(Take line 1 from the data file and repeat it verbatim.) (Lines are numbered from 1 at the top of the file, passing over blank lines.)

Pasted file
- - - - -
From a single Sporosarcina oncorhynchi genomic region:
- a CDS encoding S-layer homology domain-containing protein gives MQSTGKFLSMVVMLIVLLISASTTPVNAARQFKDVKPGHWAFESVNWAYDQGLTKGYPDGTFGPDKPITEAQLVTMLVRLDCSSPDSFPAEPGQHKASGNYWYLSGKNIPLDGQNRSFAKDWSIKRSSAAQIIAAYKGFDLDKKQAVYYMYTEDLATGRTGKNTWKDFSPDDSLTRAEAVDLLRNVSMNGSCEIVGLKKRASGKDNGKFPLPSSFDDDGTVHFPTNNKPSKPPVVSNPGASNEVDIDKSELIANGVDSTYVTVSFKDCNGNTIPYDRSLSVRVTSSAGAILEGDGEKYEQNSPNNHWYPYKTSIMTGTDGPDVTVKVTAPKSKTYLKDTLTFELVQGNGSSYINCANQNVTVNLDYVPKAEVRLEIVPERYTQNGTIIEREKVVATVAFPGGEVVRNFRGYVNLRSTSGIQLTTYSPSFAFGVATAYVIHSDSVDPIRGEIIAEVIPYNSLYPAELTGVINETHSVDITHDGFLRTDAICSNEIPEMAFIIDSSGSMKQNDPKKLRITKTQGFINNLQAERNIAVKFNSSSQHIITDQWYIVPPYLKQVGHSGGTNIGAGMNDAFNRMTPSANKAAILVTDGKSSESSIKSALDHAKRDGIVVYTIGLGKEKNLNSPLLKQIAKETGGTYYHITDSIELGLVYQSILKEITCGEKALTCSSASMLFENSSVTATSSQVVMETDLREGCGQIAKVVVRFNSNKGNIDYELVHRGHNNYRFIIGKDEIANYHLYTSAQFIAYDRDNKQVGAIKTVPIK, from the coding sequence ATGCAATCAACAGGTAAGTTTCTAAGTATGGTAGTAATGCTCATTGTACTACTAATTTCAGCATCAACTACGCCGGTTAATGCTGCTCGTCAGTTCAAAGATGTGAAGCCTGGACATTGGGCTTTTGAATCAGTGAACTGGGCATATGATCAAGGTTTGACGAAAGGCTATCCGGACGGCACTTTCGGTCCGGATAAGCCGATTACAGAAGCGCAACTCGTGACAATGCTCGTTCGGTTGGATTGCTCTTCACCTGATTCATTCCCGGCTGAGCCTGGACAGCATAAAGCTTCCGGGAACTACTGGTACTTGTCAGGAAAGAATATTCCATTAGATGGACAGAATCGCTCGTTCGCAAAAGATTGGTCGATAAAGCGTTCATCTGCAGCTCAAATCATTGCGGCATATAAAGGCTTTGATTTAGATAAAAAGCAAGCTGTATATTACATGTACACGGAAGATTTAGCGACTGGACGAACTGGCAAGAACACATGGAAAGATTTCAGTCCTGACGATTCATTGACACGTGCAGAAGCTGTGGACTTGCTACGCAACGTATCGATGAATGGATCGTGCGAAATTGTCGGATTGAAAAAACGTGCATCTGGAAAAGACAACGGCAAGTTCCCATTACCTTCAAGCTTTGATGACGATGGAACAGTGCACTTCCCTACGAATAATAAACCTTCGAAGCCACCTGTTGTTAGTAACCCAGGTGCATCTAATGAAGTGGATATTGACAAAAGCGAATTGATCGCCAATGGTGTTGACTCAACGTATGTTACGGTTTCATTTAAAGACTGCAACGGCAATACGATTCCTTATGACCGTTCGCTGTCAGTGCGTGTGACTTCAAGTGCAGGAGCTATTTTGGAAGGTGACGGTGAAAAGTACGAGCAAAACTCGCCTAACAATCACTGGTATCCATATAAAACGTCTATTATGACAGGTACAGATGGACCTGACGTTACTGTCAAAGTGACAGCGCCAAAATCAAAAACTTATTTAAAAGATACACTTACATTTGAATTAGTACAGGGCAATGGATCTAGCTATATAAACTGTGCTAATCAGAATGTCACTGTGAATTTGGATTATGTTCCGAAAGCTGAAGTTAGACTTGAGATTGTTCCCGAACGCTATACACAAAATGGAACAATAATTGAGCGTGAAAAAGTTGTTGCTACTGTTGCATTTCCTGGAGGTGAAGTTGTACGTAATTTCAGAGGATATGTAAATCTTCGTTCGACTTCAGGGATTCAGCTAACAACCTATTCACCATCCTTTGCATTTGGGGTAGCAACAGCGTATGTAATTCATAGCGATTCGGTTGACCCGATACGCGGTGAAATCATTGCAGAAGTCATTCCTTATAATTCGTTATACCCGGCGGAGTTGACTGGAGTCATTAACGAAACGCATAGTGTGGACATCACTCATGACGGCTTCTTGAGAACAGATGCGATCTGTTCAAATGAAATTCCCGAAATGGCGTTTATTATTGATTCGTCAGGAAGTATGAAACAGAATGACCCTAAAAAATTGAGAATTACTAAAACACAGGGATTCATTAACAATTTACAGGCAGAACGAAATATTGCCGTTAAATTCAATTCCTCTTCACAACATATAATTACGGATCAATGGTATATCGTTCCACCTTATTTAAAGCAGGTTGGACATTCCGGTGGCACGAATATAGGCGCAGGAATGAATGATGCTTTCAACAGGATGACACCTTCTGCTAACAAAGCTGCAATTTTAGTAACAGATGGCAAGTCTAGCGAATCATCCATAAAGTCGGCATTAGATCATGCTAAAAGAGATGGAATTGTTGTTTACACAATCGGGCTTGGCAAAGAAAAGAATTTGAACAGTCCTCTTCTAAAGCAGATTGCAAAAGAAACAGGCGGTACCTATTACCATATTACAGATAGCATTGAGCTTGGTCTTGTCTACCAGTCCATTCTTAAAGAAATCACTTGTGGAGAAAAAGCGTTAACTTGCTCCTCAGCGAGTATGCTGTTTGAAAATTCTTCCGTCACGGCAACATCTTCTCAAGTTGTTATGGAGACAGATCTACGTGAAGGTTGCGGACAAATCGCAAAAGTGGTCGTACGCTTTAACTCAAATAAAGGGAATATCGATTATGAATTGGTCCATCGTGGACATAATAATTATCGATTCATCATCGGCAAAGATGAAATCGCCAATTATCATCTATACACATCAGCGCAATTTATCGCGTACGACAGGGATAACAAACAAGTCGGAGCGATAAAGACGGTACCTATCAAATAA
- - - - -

From a single Sporosarcina oncorhynchi genomic region: